“St. Paddy” or “St. Patty”: Which Is the Correct Way To Shorten “St. Patrick’s Day”?

Yes, there’s a right way to spell it, and no, you don’t want to get it wrong

, Freelance Writer
Updated March 6, 2023
Meanings of "Paddy" and "Patty" as explained in the article.
    clover with meanings of paddy and patty
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March 17 is St. Patrick’s Day, an annual religious and secular holiday celebrated across the globe by those with Irish heritage. 

While Christians still celebrate the holiday as a religious feast, the secular side is undoubtedly known for parades, the color green, and its reputation as an excuse to grab quite a few pints of Guinness. This is why so many people shorten the name of the holiday to St. Paddy’s Day (or is it St. Patty’s)? 

The short answer: You should probably stick to St. Paddy unless you want to end up in the green waters of the Chicago River.

How Do You Spell “Paddy”?

To people in Ireland, and those who are deeply in touch with their Irish heritage, this debate is virtually non-existent. Why? Because Paddy is a nickname for the Irish name Pádraig, where we get the anglicized name Patrick from.

Even though Patrick is spelled with a t, many still use the nickname Paddy due to its Irish origin. This is why there is still so much confusion on the spelling of this nickname outside of Ireland.

Patty, on the otherhand, is usually a common nickname for Patricia. Misuse of Patty in St. Patty’s Day didn’t gain traction until the late 1990s, but it’s grown as a misspelling over the years. And, since St. Paddy’s Day is a celebration of all things Irish and is supposed to honor St. Pádraig, not St. Patricia, using St. Patty’s Day might cause a bit of commotion in the pub.


Fast Fact

Americans sometimes shorten St. Patrick’s Day to St. Pat’s Day to avoid any spelling confusion, as Pat is a more common nickname for Patrick than Paddy.

Why Do We Shorten “St. Patrick’s Day” To “St. Paddy’s Day”?

St. Patrick’s Day began as a religious feast to honor St. Patrick, a Christian figure who was said to have brought Christianity to Ireland. There are many folktales about St. Patrick, such as him single-handedly removing all snakes from the grassy nation and even raising people from the dead.

Because of St. Patrick’s status as a folk hero for the Irish people, his feast day in the Christian church became both a celebration of his legacy but also of Irish culture. When Irish immigrants came to the United States they brought their culture with them, and they used St. Patrick’s Day to celebrate that culture.

As early as the 1700s, cities like New York City and Boston held large-scale parades and celebrations for St. Patrick’s Day that elevated the holiday from a holy feast day to a national celebration of all things Irish. 

For that reason, St. Patrick’s Day is often seen as a playful, celebratory day by many, and it is treated with less formal, religious reverence than it is within the church. 

The shortening to St. Paddy’s Day came to be as a way to make the holiday’s title seem more informal and relaxed to meet this perception of it as a cultural celebration.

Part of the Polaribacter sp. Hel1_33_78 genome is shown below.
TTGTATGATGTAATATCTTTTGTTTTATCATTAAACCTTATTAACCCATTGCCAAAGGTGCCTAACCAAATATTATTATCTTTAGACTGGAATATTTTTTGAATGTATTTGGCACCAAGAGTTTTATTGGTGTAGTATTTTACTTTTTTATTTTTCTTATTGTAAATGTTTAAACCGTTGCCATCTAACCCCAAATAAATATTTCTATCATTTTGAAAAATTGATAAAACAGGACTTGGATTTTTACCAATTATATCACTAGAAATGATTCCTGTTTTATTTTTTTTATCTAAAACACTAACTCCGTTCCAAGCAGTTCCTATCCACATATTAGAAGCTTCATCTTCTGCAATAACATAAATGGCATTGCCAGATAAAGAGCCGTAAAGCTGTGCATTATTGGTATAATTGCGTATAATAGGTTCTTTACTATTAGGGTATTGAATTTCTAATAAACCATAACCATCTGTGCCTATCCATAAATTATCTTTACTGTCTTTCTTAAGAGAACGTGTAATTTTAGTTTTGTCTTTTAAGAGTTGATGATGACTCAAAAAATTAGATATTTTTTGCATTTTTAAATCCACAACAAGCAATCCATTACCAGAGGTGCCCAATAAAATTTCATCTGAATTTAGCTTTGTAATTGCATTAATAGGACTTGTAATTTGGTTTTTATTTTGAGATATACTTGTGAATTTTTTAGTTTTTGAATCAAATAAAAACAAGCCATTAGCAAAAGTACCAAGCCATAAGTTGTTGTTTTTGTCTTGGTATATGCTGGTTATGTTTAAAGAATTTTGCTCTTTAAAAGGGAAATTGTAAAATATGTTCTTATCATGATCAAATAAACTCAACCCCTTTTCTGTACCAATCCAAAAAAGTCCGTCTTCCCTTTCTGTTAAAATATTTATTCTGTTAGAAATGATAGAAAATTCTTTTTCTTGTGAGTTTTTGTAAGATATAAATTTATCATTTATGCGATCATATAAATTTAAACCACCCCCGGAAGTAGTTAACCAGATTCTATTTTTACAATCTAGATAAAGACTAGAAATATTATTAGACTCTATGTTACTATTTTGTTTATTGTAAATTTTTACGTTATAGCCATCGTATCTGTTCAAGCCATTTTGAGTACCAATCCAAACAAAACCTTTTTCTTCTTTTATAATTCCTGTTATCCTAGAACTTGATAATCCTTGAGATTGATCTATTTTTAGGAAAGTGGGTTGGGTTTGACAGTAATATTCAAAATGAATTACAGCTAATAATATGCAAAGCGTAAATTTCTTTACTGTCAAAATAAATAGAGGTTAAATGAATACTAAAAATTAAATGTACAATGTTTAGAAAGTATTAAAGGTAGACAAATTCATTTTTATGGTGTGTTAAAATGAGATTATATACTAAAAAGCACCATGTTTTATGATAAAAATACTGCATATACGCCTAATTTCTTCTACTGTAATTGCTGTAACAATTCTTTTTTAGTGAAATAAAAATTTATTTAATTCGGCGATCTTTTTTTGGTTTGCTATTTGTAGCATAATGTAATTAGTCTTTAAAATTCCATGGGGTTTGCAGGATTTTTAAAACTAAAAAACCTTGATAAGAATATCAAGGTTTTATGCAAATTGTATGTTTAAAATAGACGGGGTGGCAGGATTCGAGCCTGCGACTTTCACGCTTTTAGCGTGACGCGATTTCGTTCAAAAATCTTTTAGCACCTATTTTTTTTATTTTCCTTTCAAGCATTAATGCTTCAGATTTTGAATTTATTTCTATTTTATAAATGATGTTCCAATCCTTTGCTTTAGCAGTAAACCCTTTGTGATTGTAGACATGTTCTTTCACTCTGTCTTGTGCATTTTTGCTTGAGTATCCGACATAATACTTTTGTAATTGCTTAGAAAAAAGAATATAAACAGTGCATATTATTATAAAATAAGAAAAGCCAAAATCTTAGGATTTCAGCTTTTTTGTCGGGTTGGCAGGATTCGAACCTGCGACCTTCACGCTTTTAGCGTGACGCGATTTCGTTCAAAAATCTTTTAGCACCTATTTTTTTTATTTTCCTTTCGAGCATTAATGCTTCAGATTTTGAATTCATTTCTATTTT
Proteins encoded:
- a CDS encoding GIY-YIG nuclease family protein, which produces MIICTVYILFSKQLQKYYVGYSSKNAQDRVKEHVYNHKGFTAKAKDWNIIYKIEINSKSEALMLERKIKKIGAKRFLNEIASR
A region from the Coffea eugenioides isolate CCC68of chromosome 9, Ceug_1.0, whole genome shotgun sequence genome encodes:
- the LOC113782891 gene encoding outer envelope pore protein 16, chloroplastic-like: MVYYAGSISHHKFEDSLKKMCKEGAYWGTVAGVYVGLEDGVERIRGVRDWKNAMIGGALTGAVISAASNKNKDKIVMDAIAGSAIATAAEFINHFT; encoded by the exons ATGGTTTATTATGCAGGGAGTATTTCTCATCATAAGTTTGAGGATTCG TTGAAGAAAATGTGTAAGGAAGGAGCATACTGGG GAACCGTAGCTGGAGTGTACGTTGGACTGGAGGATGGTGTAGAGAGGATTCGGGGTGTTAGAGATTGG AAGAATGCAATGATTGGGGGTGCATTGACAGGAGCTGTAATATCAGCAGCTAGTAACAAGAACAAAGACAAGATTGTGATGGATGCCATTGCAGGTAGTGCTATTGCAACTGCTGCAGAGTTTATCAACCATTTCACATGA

Is St. Patrick’s Day Capitalized?

St. Patrick’s Day (and St. Paddy’s Day) is always capitalized because:

  • saint is always capitalized when used as a title
  • proper names are always capitalized
  • religious holidays are always capitalized

Do You Need an Apostrophe in St. Patrick’s Day?

You need the apostrophe in St. Patrick’s Day to show that it is a day dedicated to St. Patrick. Without it, the holiday becomes a day of celebration for multiple saints named Patrick.

Is It Okay To Say “Happy St. Paddy’s Day”?

If you’re celebrating St. Patrick’s Day at a parade, party, pub, or other pleasant place, feel free to wish everyone a “Happy St. Paddy’s Day!” 

But, if you’re at a church, or a religious event, you’ll probably want to stick to the formal St. Patrick’s Day.

Here are some other greetings and phrases you might use on March 17:

  • St. Patrick’s blessings to you - a religious, revenant greeting for the holiday
  • Wetting the shamrock - this means “get a drink” 
    • There is a tradition to place a shamrock, the sprig traditionally used as a symbol for St. Patrick, into the final drink of the evening on St. Patrick’s Day.
  • Erin Go Bragh! - (pronounced Er-In-Go-Brah) an Irish phrase meaning “Ireland Forever!”

There are also some phrases you might want to avoid using at the St. Paddy’s Day parade:

  • Happy St. Patty’s Day - if you’re writing it out, you might save this one for St. Patricia’s Day
  • Top ‘o the mornin’ to ya - this commonly used “Irish” phrase is based on American stereotypes of Irish culture, so it’s best to avoid it
  • Hey, Paddy - wait, wasn’t the rest of this article about how it’s okay to call it St. Paddy’s Day
    • Paddy can be used as an endearing nickname for people named Patrick, like the saint.
    • But Paddy was once, and still is in some places, an offensive term to describe a person of Irish heritage as angry, drunk, and wild.